According to a survey of thousands of patients in Germany, Singapore, and the United Kingdom, the adoption of digital healthcare services remains low because existing services are either low quality or not meeting patients’ needs. The survey, conducted by consulting firm McKinsey, included responses from at least 1,000 patients in the three countries.
“Many healthcare executives believe that, due to the sensitive nature of medical care, patients don’t want to use digital services except in a few specific situations; decision makers often cite data that point to relatively low usage of digital healthcare services,” McKinsey analysts Stefan Biesdorf and Florian Niedermann wrote in a recent blog post. “In fact, the results of our survey reveal something quite different. The reason patients are slow to adopt digital healthcare is primarily because existing services don’t meet their needs or because they are of poor quality.”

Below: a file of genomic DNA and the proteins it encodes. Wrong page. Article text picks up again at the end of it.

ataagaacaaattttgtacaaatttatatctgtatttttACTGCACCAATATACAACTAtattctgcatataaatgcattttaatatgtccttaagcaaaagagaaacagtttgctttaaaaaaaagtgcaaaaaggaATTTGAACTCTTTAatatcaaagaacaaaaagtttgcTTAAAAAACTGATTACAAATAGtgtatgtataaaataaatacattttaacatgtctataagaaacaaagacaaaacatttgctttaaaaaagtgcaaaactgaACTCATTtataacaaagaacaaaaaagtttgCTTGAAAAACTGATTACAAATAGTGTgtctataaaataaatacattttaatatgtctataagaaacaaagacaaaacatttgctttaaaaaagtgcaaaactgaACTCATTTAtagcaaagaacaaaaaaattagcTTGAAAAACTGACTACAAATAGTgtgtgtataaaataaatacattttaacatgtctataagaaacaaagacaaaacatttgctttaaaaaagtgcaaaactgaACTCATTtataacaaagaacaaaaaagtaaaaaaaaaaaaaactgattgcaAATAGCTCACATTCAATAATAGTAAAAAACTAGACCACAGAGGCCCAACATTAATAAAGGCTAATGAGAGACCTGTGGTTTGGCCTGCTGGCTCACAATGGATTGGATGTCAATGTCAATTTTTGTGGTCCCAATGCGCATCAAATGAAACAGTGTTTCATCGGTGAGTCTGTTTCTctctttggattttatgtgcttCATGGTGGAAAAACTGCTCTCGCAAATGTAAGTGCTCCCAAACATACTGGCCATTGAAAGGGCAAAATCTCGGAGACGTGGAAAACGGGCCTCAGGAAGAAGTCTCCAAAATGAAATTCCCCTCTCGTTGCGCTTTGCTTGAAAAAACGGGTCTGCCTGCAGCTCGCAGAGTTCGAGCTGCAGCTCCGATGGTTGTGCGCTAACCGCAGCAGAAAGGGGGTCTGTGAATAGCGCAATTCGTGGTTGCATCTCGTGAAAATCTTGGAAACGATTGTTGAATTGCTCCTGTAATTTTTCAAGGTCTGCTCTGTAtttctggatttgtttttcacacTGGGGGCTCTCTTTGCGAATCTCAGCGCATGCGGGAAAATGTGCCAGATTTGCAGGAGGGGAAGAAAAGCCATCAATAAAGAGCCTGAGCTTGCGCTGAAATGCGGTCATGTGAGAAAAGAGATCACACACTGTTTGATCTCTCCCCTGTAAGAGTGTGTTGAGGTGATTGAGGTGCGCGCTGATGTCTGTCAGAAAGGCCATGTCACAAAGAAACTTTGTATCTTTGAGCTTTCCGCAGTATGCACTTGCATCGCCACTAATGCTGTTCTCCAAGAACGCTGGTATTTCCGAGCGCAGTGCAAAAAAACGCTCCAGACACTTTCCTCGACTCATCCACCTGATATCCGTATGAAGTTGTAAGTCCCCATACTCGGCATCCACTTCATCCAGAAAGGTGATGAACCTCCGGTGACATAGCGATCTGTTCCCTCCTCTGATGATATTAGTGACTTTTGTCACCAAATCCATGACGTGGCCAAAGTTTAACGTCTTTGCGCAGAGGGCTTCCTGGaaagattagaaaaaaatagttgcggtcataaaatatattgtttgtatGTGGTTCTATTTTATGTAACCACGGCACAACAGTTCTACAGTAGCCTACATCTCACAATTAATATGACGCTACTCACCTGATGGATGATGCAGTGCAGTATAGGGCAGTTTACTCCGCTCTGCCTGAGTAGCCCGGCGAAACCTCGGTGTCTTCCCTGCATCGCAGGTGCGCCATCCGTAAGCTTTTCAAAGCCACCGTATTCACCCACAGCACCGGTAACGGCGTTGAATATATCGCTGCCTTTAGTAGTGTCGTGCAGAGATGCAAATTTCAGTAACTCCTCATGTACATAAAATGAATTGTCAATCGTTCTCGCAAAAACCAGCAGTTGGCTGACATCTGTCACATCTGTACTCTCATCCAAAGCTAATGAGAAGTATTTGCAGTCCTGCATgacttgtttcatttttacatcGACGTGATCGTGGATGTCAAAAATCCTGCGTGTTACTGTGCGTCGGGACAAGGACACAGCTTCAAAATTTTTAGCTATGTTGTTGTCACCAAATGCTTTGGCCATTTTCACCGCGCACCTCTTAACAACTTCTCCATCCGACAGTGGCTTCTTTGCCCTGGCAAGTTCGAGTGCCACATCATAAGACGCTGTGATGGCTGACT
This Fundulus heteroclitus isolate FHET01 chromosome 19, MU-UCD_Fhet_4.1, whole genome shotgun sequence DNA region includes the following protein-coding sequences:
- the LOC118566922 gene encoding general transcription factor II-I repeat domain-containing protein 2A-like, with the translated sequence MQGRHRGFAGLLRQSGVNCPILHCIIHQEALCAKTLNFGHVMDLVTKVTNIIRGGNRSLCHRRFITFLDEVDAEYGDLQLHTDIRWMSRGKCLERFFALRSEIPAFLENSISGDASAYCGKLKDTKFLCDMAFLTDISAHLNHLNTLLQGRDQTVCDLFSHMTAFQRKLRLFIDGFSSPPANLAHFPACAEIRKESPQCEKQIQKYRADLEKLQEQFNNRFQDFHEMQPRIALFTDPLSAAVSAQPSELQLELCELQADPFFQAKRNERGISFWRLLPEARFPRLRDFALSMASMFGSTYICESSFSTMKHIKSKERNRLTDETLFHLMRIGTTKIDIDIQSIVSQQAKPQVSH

McKinsey found that more than 75 percent of respondents would like to use some kind of digital health service. Many are interested in “mundane” offerings, the firm wrote.